Global Beat Australia: Tropical funk, sublime breakbeat, and serious ear candy

By Andrew Khedoori and Raul Campos

This week’s Global Beat features the Australian sounds of CLYPSO, upsidedownhead, and Logic1000. Photos by Imogen Grist, Alex Bennison and Kasia Zacharko.

KCRW’s Global Beat is a series highlighting emerging artists from around the world. We’re kicking the series off with our friends in Australia by partnering with The Australian Music Alliance and the Australian Music Radio Airplay Project (Amrap), a uniquely Australian organization designed to support Australian music on public radio.

Join host KCRW DJ Raul Campos along with Amrap Manager Andrew Khedoori for this week’s Aussie artist spotlights. We’re hopping around the country to check out the tropical funk of Avalanches collaborator CLYPSO, the expansive pop of upsidedownhead, and the sublime breakbeat of Logic1000. Catch up on all the artists from the series (plus bonus tracks!) with our Global Beat: Australia playlist



CLYPSO - “Less Talk” 


CLYPSO is a Sydney-based featured artist on The Avalanches' last record stepping out on her own with a tropical funk mover. Photo by Hana Schleisinger.

You may not have heard of CLYPSO before, but there is a really good chance that you've heard her music. She was one of the featured artists on The Avalanches’ last album "We Will Always Love You" from last year. Her vocals joined Neneh Cherry and Jamie XX on one of that album's early singles, "Wherever You Go." 

Her song "Less Talk” was knocked out during a free day that CLYPSO had while touring with The Avalanches last year. She got together with Ben from Australia’s Miami Horror, who also happened to be free at the same time and the same place, and this is the result. The track bumps in a way that matches its title. It's all about saving the chit chat and letting your wilder side out for the night, and having a great time doing it. It's a kind of funk mover with that feel-good analog fizziness to it. It's hard to stop it from melting your ears when it takes off. It's a little tropical, a little trippy, and a whole lot of cool.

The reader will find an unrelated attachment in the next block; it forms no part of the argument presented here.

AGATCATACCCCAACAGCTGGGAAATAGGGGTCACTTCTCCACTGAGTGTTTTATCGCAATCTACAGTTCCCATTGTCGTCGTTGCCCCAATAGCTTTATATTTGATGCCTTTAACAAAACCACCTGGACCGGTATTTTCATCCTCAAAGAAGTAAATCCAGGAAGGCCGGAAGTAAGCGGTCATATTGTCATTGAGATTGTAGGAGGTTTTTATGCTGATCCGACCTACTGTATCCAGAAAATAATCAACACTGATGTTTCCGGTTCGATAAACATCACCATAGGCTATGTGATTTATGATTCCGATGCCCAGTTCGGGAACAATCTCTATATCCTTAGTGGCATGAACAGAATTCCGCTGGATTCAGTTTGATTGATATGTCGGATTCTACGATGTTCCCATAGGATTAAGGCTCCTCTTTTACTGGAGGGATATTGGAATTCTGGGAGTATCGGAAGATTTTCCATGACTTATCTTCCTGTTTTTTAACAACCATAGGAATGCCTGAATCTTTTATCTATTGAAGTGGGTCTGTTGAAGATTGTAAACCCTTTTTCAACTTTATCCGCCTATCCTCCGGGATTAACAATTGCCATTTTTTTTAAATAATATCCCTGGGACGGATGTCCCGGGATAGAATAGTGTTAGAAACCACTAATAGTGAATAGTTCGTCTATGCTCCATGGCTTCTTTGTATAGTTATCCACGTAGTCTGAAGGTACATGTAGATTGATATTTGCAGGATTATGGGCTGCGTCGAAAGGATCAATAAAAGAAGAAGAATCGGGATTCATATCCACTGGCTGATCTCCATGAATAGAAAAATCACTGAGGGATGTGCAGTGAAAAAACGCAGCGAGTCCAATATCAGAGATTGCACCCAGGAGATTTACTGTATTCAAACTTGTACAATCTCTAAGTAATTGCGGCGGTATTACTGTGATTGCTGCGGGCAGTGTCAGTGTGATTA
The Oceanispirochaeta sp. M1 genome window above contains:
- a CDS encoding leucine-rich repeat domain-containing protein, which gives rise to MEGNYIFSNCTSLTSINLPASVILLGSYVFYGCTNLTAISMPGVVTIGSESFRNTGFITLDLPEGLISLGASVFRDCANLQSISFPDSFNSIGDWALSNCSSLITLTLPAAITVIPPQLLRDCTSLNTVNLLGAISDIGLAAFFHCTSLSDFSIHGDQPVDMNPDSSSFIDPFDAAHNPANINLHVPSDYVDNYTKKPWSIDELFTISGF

upsidedownhead feat. Clea - “Say Something” 


upsidedownhead, a.k.a. Ross James, features Brisbane's Clea for some serious ear candy. Photo by Alex Bennison. 

Australia’s upsidedownhead is the work of Ross James. He first started releasing music around 2018, and he's added some really nice production credits to his name since then, including Daniel Johns from Silverchair and Chet Faker. He's got a new EP on the way with a bunch of features. 

“Say Something” is off of that and features a Brisbane singer called Clea, who works more in the pure pop realm and makes a perfect match for upsidedownhead's production. She's got a warm, dreamy voice that glides over the top of what's a really expansive pop feel, and lush textures that just swirl around your ears. It's some serious ear candy.



Logic1000 - “Safe In My Arms


Originally from Sydney, Logic1000 delivers sublime breakbeat from her home in Berlin. Photo by Perfume.

Logic1000 is the alias of producer and DJ Samantha Poulter. She's from Sydney, but she's now based in Berlin, which is always the epicenter for this type of sound. She's really making a name for her mesmerizing work and has already been handpicked to do an Essential Mix for the BBC. A lot of dance producers at the moment are exploring atmosphere as much as rhythm these days. The resurgence of ambient music has played a big part in that. Her work can really tingle the brain cells, but also has this deep physicality to it. 

The balance is great, and it never tips one way or the other. The world has heard big productions with a lot of maturity and polish from Australia from the likes of Flume in recent years. And that shows the evolution of electronic and dance music from this country. Logic1000 is not working in the same way as Flume, who has essentially gone stadium in recent years, but is still thinking of a dance floor while wanting to be equally sublime in your headphones.

Playlist

[PLAYLIST GOES HERE]

Credits

Producers:

Raul Campos, Adam Burke